7-Day Strike at Glenveagh School in Belfast

7 day strike at glenveagh school in belfast

7 day strike at glenveagh school in belfast

Due to a Unite union strike, a special school in Belfast will be closed to students for one week.

Parents have been informed in writing by Glenveagh School that their children will not be attending from Thursday, June 15, through Sunday, June 23, due to illness.

There will be a strike by about 700 Unite employees who work for the Education Authority (EA).

They are taking action because, according to them, a review that would have resulted in “significant increases” in pay was not implemented.

Schools have been informed by the EA that some bus services and meal delivery will also be impacted by the strike.

The school has written to parents to inform them that students won’t be able to attend for a week “because of the degree of staffing deficiency and associated risks” as the majority of Glenveagh’s classroom assistants are scheduled to go on strike.

The letter stated, “We understand that this is difficult for students and families.”

“We will, of course, immediately resume face-to-face instruction if the situation is resolved at any point,” the statement continued.

Between the ages of eight and nineteen, students with severe and profound learning disabilities attend Glenveagh School.

Additionally, the school had to close due to a prior Unite strike in March 2022.

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Some parents at the time offered to stay in the building so that their children could return to class.

In response to the most recent potential closure, one parent told News sources that they were “dreading what will happen next week.”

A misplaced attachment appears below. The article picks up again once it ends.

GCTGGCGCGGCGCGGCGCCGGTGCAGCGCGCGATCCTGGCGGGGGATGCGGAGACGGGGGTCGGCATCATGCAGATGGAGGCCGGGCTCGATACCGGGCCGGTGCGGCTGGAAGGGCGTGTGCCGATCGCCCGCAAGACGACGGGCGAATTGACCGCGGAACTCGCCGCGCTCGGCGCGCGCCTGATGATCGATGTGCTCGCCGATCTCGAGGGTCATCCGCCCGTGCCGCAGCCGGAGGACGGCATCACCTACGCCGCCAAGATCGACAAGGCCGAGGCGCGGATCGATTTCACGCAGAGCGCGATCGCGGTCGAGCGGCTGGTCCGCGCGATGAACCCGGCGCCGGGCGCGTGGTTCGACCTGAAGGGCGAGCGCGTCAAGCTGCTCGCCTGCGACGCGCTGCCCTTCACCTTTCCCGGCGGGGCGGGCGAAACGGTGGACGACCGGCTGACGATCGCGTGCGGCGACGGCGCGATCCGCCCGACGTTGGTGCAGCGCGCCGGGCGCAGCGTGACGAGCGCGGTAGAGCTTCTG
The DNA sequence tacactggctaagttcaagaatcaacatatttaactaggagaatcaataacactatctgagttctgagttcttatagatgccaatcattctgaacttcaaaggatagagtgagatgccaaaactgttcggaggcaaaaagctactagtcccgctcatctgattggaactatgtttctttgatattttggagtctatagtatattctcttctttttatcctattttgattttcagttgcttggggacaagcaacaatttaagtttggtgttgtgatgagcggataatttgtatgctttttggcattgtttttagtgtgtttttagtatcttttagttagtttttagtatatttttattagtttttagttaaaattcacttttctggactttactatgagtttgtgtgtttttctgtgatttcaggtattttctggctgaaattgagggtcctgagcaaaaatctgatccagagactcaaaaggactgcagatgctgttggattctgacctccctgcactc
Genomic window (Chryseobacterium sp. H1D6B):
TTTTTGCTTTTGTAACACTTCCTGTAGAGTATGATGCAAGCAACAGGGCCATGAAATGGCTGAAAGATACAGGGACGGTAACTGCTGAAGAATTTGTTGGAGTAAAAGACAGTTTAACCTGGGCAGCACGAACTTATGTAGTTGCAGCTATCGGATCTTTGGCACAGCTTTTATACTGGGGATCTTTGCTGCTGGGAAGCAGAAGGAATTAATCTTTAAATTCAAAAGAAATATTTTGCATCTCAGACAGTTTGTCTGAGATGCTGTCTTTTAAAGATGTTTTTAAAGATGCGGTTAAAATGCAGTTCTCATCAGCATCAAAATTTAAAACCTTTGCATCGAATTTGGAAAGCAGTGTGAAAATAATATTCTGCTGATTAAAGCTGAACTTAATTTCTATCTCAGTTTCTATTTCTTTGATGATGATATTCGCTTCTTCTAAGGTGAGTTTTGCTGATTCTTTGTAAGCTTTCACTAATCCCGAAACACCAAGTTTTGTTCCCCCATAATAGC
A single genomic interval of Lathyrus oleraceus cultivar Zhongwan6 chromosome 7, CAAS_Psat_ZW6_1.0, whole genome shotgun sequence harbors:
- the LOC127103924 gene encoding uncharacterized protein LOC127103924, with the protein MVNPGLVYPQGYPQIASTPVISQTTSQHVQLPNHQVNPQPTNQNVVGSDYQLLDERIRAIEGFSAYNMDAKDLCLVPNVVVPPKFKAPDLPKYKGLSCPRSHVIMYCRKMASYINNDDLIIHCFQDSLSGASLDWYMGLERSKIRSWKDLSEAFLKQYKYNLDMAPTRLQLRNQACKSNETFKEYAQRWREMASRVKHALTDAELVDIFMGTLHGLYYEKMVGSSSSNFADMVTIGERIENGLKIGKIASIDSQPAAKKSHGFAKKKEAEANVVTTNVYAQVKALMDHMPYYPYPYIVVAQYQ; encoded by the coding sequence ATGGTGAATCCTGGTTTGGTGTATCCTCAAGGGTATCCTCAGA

In 2022, Unite members went on strike in protest of a 1.75 percent pay offer from the local government.

Payback budget

More than 90% of Unite’s members in the EA voted in favour of strike action, the organisation said in a statement announcing the most recent action.

“Unite’s membership includes school bus drivers, escorts and maintenance workers, catering staff, classroom assistants, playground supervisors, school administrative staff, cleaners, building supervisors and ground maintenance staff,” the statement read.

“The vote was held in response to the Department of Education’s refusal to provide funding for a pay-and-grading review that Unite the union had agreed to participate in at the invitation of the Education Authority.

“The review came to an agreement on a business case that would result in significant pay increases for Education Authority employees.

“However, it has not been implemented since it was submitted to the Department of Education by the Education Authority, primarily because of the harsh budget that the secretary of state for Northern Ireland set for the department.”

Unite General Secretary Sharon Graham criticised Northern Ireland Secretary Chris Heaton-Harris for allocating “a completely inadequate budget for Northern Ireland’s public services” in the statement.

This year, the funding allocated to schools for each student was frozen while the budget for education was reduced.

The EA informed school administrators of the strike in a letter, noting that while taxis, private hire buses, and Translink services would not be impacted, some authority-run buses would.

During the time of the strike, “we anticipate disruption to EA [yellow] bus services across the network,” the letter stated.

“Catering staff may participate in the action,” it continued. “As a result, some students in localised areas may not have access to meals.”

In order to limit the disruption to our children and young people as much as possible, the EA added that it was “continuing to engage with Unite the Union to seek exemptions from the latest strike action.”

The EA did not, however, provide specifics regarding the exemptions it had requested.

About Freelance writer

As a passionate freelance writer, I delve into the intricacies of human rights, work-life balance, and labour rights to illuminate the often overlooked aspects of our societal fabric. With a keen eye for detail and a commitment to social justice, I navigate the complexities of these crucial topics, aiming to foster awareness and inspire change.

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